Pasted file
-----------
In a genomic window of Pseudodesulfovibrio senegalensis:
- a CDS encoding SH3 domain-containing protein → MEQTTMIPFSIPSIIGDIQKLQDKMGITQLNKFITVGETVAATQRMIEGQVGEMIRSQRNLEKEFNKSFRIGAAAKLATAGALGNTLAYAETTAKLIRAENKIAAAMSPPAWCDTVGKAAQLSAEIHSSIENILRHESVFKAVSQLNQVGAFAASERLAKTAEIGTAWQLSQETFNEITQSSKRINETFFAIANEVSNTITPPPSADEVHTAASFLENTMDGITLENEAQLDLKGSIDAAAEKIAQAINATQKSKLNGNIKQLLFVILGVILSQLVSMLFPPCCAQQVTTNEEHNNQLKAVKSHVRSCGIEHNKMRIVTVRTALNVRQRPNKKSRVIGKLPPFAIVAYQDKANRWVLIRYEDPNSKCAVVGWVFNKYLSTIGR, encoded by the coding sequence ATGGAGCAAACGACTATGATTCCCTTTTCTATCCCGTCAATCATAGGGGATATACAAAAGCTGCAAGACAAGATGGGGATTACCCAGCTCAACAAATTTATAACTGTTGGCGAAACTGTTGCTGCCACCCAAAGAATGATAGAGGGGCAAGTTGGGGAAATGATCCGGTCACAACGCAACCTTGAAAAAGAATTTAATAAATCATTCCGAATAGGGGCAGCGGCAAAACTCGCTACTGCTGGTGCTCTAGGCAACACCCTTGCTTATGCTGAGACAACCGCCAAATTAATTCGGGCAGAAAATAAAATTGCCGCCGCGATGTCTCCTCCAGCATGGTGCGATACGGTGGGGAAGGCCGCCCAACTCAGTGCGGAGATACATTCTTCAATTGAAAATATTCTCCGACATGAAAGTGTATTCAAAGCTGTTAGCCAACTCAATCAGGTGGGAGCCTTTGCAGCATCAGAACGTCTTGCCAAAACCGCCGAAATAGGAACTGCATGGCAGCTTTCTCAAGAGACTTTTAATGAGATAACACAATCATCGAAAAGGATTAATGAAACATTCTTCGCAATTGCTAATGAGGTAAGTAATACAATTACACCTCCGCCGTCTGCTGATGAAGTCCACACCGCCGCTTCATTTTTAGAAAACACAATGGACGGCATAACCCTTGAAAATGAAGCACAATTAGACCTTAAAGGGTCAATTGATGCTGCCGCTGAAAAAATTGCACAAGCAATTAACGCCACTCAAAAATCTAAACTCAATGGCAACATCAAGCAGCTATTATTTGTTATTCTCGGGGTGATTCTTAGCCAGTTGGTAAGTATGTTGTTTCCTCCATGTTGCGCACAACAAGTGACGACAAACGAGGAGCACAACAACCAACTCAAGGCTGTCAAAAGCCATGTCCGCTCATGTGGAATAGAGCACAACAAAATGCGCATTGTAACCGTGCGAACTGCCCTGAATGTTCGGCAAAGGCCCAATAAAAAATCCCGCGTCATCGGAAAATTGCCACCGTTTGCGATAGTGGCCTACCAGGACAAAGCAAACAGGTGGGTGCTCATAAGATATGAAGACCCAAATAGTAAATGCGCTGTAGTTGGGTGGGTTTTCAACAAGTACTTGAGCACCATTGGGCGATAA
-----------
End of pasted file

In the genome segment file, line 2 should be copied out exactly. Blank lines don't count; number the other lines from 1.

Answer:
- a CDS encoding SH3 domain-containing protein → MEQTTMIPFSIPSIIGDIQKLQDKMGITQLNKFITVGETVAATQRMIEGQVGEMIRSQRNLEKEFNKSFRIGAAAKLATAGALGNTLAYAETTAKLIRAENKIAAAMSPPAWCDTVGKAAQLSAEIHSSIENILRHESVFKAVSQLNQVGAFAASERLAKTAEIGTAWQLSQETFNEITQSSKRINETFFAIANEVSNTITPPPSADEVHTAASFLENTMDGITLENEAQLDLKGSIDAAAEKIAQAINATQKSKLNGNIKQLLFVILGVILSQLVSMLFPPCCAQQVTTNEEHNNQLKAVKSHVRSCGIEHNKMRIVTVRTALNVRQRPNKKSRVIGKLPPFAIVAYQDKANRWVLIRYEDPNSKCAVVGWVFNKYLSTIGR, encoded by the coding sequence ATGGAGCAAACGACTATGATTCCCTTTTCTATCCCGTCAATCATAGGGGATATACAAAAGCTGCAAGACAAGATGGGGATTACCCAGCTCAACAAATTTATAACTGTTGGCGAAACTGTTGCTGCCACCCAAAGAATGATAGAGGGGCAAGTTGGGGAAATGATCCGGTCACAACGCAACCTTGAAAAAGAATTTAATAAATCATTCCGAATAGGGGCAGCGGCAAAACTCGCTACTGCTGGTGCTCTAGGCAACACCCTTGCTTATGCTGAGACAACCGCCAAATTAATTCGGGCAGAAAATAAAATTGCCGCCGCGATGTCTCCTCCAGCATGGTGCGATACGGTGGGGAAGGCCGCCCAACTCAGTGCGGAGATACATTCTTCAATTGAAAATATTCTCCGACATGAAAGTGTATTCAAAGCTGTTAGCCAACTCAATCAGGTGGGAGCCTTTGCAGCATCAGAACGTCTTGCCAAAACCGCCGAAATAGGAACTGCATGGCAGCTTTCTCAAGAGACTTTTAATGAGATAACACAATCATCGAAAAGGATTAATGAAACATTCTTCGCAATTGCTAATGAGGTAAGTAATACAATTACACCTCCGCCGTCTGCTGATGAAGTCCACACCGCCGCTTCATTTTTAGAAAACACAATGGACGGCATAACCCTTGAAAATGAAGCACAATTAGACCTTAAAGGGTCAATTGATGCTGCCGCTGAAAAAATTGCACAAGCAATTAACGCCACTCAAAAATCTAAACTCAATGGCAACATCAAGCAGCTATTATTTGTTATTCTCGGGGTGATTCTTAGCCAGTTGGTAAGTATGTTGTTTCCTCCATGTTGCGCACAACAAGTGACGACAAACGAGGAGCACAACAACCAACTCAAGGCTGTCAAAAGCCATGTCCGCTCATGTGGAATAGAGCACAACAAAATGCGCATTGTAACCGTGCGAACTGCCCTGAATGTTCGGCAAAGGCCCAATAAAAAATCCCGCGTCATCGGAAAATTGCCACCGTTTGCGATAGTGGCCTACCAGGACAAAGCAAACAGGTGGGTGCTCATAAGATATGAAGACCCAAATAGTAAATGCGCTGTAGTTGGGTGGGTTTTCAACAAGTACTTGAGCACCATTGGGCGATAA